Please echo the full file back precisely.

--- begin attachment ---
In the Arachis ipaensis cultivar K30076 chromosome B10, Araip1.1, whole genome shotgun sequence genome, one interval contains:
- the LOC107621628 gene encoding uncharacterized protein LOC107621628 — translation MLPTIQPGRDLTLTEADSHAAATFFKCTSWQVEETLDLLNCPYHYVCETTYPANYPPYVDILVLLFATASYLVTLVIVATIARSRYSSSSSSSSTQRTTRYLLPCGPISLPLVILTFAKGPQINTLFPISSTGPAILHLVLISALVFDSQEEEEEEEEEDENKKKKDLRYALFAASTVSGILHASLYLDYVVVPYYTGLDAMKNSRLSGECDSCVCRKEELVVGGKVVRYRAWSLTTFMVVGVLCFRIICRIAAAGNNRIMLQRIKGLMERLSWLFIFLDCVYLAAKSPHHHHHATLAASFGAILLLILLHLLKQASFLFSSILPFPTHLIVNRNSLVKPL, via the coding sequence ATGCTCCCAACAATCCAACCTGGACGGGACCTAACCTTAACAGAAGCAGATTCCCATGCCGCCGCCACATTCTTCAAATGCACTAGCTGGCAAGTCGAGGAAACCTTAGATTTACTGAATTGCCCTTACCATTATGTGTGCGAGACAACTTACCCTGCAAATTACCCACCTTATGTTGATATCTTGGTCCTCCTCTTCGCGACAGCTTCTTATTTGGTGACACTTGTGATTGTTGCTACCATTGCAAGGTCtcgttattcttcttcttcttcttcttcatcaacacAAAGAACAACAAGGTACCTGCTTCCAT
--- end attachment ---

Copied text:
In the Arachis ipaensis cultivar K30076 chromosome B10, Araip1.1, whole genome shotgun sequence genome, one interval contains:
- the LOC107621628 gene encoding uncharacterized protein LOC107621628 — translation MLPTIQPGRDLTLTEADSHAAATFFKCTSWQVEETLDLLNCPYHYVCETTYPANYPPYVDILVLLFATASYLVTLVIVATIARSRYSSSSSSSSTQRTTRYLLPCGPISLPLVILTFAKGPQINTLFPISSTGPAILHLVLISALVFDSQEEEEEEEEEDENKKKKDLRYALFAASTVSGILHASLYLDYVVVPYYTGLDAMKNSRLSGECDSCVCRKEELVVGGKVVRYRAWSLTTFMVVGVLCFRIICRIAAAGNNRIMLQRIKGLMERLSWLFIFLDCVYLAAKSPHHHHHATLAASFGAILLLILLHLLKQASFLFSSILPFPTHLIVNRNSLVKPL, via the coding sequence ATGCTCCCAACAATCCAACCTGGACGGGACCTAACCTTAACAGAAGCAGATTCCCATGCCGCCGCCACATTCTTCAAATGCACTAGCTGGCAAGTCGAGGAAACCTTAGATTTACTGAATTGCCCTTACCATTATGTGTGCGAGACAACTTACCCTGCAAATTACCCACCTTATGTTGATATCTTGGTCCTCCTCTTCGCGACAGCTTCTTATTTGGTGACACTTGTGATTGTTGCTACCATTGCAAGGTCtcgttattcttcttcttcttcttcttcatcaacacAAAGAACAACAAGGTACCTGCTTCCAT